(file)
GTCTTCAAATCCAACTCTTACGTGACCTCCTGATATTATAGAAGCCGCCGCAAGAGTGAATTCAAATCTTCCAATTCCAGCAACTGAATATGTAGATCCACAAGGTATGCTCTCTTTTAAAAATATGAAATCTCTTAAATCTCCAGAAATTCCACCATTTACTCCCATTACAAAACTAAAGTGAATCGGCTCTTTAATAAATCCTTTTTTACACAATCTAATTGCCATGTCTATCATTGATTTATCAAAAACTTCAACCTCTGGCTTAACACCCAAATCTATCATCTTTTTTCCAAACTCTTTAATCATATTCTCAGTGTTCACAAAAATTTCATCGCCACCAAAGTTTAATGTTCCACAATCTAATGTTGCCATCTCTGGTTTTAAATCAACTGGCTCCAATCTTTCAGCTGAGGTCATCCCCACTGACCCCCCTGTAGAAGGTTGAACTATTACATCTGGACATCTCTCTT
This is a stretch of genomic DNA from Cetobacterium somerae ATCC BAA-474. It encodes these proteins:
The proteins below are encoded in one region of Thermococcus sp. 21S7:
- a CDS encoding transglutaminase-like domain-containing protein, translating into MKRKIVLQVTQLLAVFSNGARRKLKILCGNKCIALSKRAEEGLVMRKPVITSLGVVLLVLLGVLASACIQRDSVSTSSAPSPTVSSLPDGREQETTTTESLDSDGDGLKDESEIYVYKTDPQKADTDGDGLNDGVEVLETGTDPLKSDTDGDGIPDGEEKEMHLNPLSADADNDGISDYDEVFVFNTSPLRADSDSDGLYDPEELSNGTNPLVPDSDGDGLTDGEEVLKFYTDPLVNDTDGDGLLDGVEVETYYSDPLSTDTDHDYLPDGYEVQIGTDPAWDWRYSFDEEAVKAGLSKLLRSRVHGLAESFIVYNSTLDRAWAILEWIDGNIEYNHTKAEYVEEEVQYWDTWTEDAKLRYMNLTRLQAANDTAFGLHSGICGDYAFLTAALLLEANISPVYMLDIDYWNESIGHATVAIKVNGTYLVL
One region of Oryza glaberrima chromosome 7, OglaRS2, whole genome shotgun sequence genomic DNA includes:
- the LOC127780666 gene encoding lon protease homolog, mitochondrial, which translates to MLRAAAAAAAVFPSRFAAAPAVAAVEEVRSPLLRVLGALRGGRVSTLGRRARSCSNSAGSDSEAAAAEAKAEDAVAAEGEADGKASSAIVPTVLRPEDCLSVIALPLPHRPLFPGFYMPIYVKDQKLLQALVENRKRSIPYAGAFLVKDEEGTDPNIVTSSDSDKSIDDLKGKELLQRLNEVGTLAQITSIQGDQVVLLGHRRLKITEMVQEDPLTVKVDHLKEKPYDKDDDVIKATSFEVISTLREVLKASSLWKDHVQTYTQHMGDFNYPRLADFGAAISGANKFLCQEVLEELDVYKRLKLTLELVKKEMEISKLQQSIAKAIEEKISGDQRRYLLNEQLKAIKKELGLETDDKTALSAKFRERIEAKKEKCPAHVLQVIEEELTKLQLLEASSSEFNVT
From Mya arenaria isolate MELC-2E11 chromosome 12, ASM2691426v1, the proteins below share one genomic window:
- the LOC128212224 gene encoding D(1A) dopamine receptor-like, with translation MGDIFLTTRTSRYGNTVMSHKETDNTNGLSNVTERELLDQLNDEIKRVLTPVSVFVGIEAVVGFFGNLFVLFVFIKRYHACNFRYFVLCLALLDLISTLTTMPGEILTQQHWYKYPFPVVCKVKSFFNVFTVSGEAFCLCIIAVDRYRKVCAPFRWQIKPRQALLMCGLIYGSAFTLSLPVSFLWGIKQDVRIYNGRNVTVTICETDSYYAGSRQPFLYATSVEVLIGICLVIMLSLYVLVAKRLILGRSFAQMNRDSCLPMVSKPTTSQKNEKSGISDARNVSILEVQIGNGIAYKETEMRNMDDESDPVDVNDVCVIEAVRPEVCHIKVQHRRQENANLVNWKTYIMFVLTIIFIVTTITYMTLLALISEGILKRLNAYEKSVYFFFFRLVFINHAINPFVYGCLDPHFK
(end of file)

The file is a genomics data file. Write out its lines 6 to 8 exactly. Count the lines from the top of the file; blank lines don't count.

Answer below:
- the LOC127780666 gene encoding lon protease homolog, mitochondrial, which translates to MLRAAAAAAAVFPSRFAAAPAVAAVEEVRSPLLRVLGALRGGRVSTLGRRARSCSNSAGSDSEAAAAEAKAEDAVAAEGEADGKASSAIVPTVLRPEDCLSVIALPLPHRPLFPGFYMPIYVKDQKLLQALVENRKRSIPYAGAFLVKDEEGTDPNIVTSSDSDKSIDDLKGKELLQRLNEVGTLAQITSIQGDQVVLLGHRRLKITEMVQEDPLTVKVDHLKEKPYDKDDDVIKATSFEVISTLREVLKASSLWKDHVQTYTQHMGDFNYPRLADFGAAISGANKFLCQEVLEELDVYKRLKLTLELVKKEMEISKLQQSIAKAIEEKISGDQRRYLLNEQLKAIKKELGLETDDKTALSAKFRERIEAKKEKCPAHVLQVIEEELTKLQLLEASSSEFNVT
From Mya arenaria isolate MELC-2E11 chromosome 12, ASM2691426v1, the proteins below share one genomic window:
- the LOC128212224 gene encoding D(1A) dopamine receptor-like, with translation MGDIFLTTRTSRYGNTVMSHKETDNTNGLSNVTERELLDQLNDEIKRVLTPVSVFVGIEAVVGFFGNLFVLFVFIKRYHACNFRYFVLCLALLDLISTLTTMPGEILTQQHWYKYPFPVVCKVKSFFNVFTVSGEAFCLCIIAVDRYRKVCAPFRWQIKPRQALLMCGLIYGSAFTLSLPVSFLWGIKQDVRIYNGRNVTVTICETDSYYAGSRQPFLYATSVEVLIGICLVIMLSLYVLVAKRLILGRSFAQMNRDSCLPMVSKPTTSQKNEKSGISDARNVSILEVQIGNGIAYKETEMRNMDDESDPVDVNDVCVIEAVRPEVCHIKVQHRRQENANLVNWKTYIMFVLTIIFIVTTITYMTLLALISEGILKRLNAYEKSVYFFFFRLVFINHAINPFVYGCLDPHFK